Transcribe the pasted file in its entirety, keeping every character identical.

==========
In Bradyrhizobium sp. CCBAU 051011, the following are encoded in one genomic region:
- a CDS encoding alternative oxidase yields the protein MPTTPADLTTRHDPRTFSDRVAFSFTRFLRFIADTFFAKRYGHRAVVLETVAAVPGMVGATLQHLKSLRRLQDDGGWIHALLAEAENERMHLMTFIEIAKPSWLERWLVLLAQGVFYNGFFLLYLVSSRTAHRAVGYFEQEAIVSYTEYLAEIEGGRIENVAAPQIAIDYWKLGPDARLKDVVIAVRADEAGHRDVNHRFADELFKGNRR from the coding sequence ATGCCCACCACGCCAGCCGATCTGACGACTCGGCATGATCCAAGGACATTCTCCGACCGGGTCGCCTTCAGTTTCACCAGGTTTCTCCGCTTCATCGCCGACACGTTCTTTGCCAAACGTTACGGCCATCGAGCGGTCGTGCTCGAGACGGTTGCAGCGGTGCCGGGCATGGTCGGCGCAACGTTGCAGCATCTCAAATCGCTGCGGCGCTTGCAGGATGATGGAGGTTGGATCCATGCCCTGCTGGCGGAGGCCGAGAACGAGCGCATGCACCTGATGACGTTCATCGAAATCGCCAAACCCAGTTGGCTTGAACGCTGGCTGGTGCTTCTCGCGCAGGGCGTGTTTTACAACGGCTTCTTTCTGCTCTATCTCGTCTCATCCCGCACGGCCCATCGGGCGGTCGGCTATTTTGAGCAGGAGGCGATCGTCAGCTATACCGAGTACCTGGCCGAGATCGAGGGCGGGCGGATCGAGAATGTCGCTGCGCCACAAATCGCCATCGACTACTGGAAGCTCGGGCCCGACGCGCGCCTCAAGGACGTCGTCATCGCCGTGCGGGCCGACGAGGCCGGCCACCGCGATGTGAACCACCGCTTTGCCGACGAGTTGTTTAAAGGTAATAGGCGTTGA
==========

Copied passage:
In Bradyrhizobium sp. CCBAU 051011, the following are encoded in one genomic region:
- a CDS encoding alternative oxidase yields the protein MPTTPADLTTRHDPRTFSDRVAFSFTRFLRFIADTFFAKRYGHRAVVLETVAAVPGMVGATLQHLKSLRRLQDDGGWIHALLAEAENERMHLMTFIEIAKPSWLERWLVLLAQGVFYNGFFLLYLVSSRTAHRAVGYFEQEAIVSYTEYLAEIEGGRIENVAAPQIAIDYWKLGPDARLKDVVIAVRADEAGHRDVNHRFADELFKGNRR from the coding sequence ATGCCCACCACGCCAGCCGATCTGACGACTCGGCATGATCCAAGGACATTCTCCGACCGGGTCGCCTTCAGTTTCACCAGGTTTCTCCGCTTCATCGCCGACACGTTCTTTGCCAAACGTTACGGCCATCGAGCGGTCGTGCTCGAGACGGTTGCAGCGGTGCCGGGCATGGTCGGCGCAACGTTGCAGCATCTCAAATCGCTGCGGCGCTTGCAGGATGATGGAGGTTGGATCCATGCCCTGCTGGCGGAGGCCGAGAACGAGCGCATGCACCTGATGACGTTCATCGAAATCGCCAAACCCAGTTGGCTTGAACGCTGGCTGGTGCTTCTCGCGCAGGGCGTGTTTTACAACGGCTTCTTTCTGCTCTATCTCGTCTCATCCCGCACGGCCCATCGGGCGGTCGGCTATTTTGAGCAGGAGGCGATCGTCAGCTATACCGAGTACCTGGCCGAGATCGAGGGCGGGCGGATCGAGAATGTCGCTGCGCCACAAATCGCCATCGACTACTGGAAGCTCGGGCCCGACGCGCGCCTCAAGGACGTCGTCATCGCCGTGCGGGCCGACGAGGCCGGCCACCGCGATGTGAACCACCGCTTTGCCGACGAGTTGTTTAAAGGTAATAGGCGTTGA